When I turned the key to start the VW, the engine turned over in a way that seemed like it wasn’t engaging. The motor started, but ran very rough, as if it was going to die any minute. Moments before, I had talked with my friend Jim about how the VW just needed to last me another year or so, the $7000 I owed yet on the car preventing me from trading it. The VW wasn’t worth much, but I chose to spend another $900 at the beginning of the month to get it running right, with the hope that it would be reliable for the 30 mile commute I would be starting on the 19th. Honestly, it felt like I was betting against the odds, the history of the car in the somewhat brief 3.5 years it had been mine proof that there wasn’t much life left in it. I took to calling the car “VW Moneypit” rather than Tiguan, my way of deflecting the frustration of spending roughly $12,000 to keep the car running.
The uneven lope of the engine as I left the restaurant’s parking lot seemed like a struggle to stay alive, the last few gasps of someone who just wanted to make it home before they give up the ghost. Thankfully, the restaurant my friends and I choose for our Friday night “therapy” is only a few minutes from my house, two stoplights. At each stoplight on the way home, I found myself praying that the car would get me home. Despite the car’s history, it always managed to get me home, refused to strand me on the side of the road. VW designs a limp into their cars, I think. That’s great, because their cars NEED that feature. True to design, the Moneypit crawled into my driveway, begging for mercy until I turned the key to shut it down.
I waiting a few seconds before I turned the key again. Just as before, the engine spun without engaging, this time not engaging at all, not starting.
Oh noooooo…. not now, you turd. I have to start my new job on Monday, have to commute 60 miles. Don’t do this!
But it was doing it. After a few minutes of trying to start the car, letting it rest, then trying again, I knew that trying to start the car was futile. I called my mechanic and left him a woeful message (he’s used to it from me) that I would be having the car towed to him over the weekend. Resigned, I locked the car up, told my friend and her son my plan (they had walked up while I was trying to start the car). I was taking my friend to the airport the next day, Saturday, for her two week trip to Italy (lucky her). We would have to take her car, instead of mine. Fortunately for me, that meant I had a vehicle at my disposal. I would like to say it’s chance that she just happened to be leaving and didn’t need her car, but sometimes I think it’s God’s way of showing me he has my back. Through the whole challenge with the car, I had a peace and trust from experience that all would work out.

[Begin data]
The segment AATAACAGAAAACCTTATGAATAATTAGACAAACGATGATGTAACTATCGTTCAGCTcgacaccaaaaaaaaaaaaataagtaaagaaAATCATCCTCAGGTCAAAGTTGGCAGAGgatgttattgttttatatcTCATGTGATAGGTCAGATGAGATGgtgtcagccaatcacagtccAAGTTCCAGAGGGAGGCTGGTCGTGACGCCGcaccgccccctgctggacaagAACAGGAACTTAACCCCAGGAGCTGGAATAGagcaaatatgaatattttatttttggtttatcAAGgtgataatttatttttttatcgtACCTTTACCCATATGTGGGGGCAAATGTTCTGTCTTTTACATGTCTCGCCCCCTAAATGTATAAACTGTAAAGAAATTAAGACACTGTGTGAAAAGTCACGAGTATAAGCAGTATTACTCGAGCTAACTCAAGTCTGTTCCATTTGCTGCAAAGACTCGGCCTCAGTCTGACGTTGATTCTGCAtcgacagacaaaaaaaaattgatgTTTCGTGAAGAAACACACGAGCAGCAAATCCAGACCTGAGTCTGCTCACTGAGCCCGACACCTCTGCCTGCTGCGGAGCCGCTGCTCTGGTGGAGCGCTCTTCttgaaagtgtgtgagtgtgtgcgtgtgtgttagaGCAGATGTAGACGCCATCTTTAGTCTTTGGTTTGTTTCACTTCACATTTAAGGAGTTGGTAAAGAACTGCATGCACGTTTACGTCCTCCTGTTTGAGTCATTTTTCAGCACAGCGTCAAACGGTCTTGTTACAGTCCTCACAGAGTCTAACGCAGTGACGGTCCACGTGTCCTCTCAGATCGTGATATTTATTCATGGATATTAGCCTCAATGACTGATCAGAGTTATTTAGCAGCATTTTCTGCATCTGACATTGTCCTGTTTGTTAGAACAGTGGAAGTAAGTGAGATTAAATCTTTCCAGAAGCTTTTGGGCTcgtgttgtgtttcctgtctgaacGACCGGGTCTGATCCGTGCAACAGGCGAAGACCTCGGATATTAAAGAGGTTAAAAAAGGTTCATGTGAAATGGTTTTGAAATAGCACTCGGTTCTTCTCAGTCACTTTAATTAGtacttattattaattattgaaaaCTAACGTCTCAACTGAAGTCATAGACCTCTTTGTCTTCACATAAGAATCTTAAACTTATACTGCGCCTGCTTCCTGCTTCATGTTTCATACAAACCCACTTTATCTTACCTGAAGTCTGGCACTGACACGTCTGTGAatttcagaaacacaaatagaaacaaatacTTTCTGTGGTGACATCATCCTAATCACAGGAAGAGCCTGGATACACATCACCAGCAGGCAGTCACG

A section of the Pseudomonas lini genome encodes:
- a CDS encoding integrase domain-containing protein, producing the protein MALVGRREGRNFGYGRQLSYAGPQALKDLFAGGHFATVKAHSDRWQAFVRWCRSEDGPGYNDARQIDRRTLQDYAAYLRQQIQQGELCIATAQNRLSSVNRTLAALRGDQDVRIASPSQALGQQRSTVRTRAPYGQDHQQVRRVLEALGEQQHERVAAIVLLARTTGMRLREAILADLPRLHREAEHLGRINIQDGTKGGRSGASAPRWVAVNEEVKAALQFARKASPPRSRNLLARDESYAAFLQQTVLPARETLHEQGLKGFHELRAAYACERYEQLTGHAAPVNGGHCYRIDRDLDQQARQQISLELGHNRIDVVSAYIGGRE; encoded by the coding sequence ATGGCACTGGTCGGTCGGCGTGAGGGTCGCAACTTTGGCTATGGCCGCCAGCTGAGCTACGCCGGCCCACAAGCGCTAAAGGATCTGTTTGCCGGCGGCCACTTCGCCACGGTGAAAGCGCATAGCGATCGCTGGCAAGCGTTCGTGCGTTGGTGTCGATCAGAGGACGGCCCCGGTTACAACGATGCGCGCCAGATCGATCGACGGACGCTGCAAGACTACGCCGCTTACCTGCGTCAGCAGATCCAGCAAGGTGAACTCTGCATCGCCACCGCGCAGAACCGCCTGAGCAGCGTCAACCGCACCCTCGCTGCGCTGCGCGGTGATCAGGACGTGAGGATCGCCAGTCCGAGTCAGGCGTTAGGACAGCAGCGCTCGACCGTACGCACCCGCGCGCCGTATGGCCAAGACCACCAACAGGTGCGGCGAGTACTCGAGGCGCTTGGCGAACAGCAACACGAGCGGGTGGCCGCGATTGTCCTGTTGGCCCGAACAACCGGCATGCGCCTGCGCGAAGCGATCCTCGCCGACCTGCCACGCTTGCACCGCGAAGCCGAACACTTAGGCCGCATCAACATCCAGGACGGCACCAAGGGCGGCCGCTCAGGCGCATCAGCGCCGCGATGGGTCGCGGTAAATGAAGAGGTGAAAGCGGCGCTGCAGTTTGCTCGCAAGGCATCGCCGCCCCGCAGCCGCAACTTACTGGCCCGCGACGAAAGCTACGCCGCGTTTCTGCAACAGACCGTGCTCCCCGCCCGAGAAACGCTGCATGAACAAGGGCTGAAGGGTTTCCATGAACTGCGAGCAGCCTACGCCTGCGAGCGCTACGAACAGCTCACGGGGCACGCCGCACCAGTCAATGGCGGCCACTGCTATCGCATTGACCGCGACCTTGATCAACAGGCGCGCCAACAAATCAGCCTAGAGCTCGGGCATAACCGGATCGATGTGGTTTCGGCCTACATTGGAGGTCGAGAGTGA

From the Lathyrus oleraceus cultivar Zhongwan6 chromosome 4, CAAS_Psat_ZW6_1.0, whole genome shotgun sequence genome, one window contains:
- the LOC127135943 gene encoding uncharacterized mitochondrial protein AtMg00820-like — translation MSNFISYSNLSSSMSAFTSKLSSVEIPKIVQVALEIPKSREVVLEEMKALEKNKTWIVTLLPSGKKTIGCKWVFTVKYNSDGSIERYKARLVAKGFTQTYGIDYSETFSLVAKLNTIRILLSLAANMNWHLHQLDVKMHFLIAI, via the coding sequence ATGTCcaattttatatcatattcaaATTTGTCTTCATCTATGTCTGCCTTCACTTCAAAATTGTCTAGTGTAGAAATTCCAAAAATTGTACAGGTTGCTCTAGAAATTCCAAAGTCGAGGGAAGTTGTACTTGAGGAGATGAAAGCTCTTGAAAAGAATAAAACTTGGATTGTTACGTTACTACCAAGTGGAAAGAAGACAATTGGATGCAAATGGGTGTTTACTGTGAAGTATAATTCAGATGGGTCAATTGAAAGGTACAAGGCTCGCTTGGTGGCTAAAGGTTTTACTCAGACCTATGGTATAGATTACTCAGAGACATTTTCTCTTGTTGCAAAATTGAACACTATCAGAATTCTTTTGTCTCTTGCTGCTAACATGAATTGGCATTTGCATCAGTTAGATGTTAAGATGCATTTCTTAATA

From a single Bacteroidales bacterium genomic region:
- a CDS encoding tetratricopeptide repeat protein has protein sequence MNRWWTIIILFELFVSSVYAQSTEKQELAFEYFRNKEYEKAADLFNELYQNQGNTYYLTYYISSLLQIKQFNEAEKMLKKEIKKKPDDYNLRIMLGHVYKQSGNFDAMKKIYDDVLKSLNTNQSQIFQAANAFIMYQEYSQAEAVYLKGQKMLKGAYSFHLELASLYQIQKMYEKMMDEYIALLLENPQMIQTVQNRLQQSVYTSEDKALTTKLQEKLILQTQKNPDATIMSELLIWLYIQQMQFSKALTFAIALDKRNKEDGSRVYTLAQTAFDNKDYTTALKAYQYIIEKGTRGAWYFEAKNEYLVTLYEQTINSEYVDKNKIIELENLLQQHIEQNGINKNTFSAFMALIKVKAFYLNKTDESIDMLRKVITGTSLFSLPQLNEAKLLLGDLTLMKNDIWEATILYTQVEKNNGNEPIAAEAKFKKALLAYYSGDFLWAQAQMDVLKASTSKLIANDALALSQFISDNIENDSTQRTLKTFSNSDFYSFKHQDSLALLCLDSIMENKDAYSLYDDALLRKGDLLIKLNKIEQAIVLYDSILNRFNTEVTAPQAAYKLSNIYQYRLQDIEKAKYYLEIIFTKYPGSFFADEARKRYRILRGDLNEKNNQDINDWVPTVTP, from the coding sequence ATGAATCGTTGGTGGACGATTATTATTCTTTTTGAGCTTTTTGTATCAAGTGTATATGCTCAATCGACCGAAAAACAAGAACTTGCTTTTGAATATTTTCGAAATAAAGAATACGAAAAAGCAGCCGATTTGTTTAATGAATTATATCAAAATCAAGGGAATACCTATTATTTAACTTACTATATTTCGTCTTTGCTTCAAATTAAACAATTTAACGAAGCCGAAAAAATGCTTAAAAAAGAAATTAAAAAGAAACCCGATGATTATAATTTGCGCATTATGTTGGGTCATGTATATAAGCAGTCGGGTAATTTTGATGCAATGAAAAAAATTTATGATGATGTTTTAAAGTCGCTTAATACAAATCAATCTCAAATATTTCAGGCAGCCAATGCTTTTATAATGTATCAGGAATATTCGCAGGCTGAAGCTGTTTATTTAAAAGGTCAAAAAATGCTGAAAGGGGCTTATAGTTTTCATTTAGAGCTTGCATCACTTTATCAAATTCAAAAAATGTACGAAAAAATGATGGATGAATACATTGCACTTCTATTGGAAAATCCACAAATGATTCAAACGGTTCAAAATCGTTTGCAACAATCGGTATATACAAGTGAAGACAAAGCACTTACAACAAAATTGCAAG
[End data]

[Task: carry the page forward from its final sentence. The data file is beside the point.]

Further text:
It did, but I don’t want to get ahead of myself.
Short story on the VW Moneypit — my mechanic confirmed on the following Monday that the timing chain had slipped and the valves were damaged. Fixing the engine would require a new head and more, a very expensive proposition. He left me with encouragement, told me he would hang on to the car until I figured things out.
So I did indeed figure things out, although it took some fortitude to take the steps I needed to take. Monday evening, I visited the CarMax dealership where I had purchased the Moneypit and several other vehicles. They really weren’t interested in helping me, told me that the $7000 I owed on the VW would make it tough to trade the car. If I could have the car towed to them, it might help the situation.
Seriously? Bull puckey! They didn’t need the car to work on a solution. It was just a tactic to force me to make them my only choice.
I have been considering car replacements for a while, knowing that the VW Moneypit wasn’t long for this world. At the top of my list was the Subaru Crosstrek. Everything I had read talked about its reliability. As a mountain biker, it has the utility I need for my bike and stuff.
Long story short — the local Subaru dealership, after about an hour of back and forth negotiation, found a payment solution I can accept.
So, here is my new-to-me ride, a used 2016 Subaru Crosstrek! It’s black, which is not the color I wanted. These cars are hard to come by as they are very popular.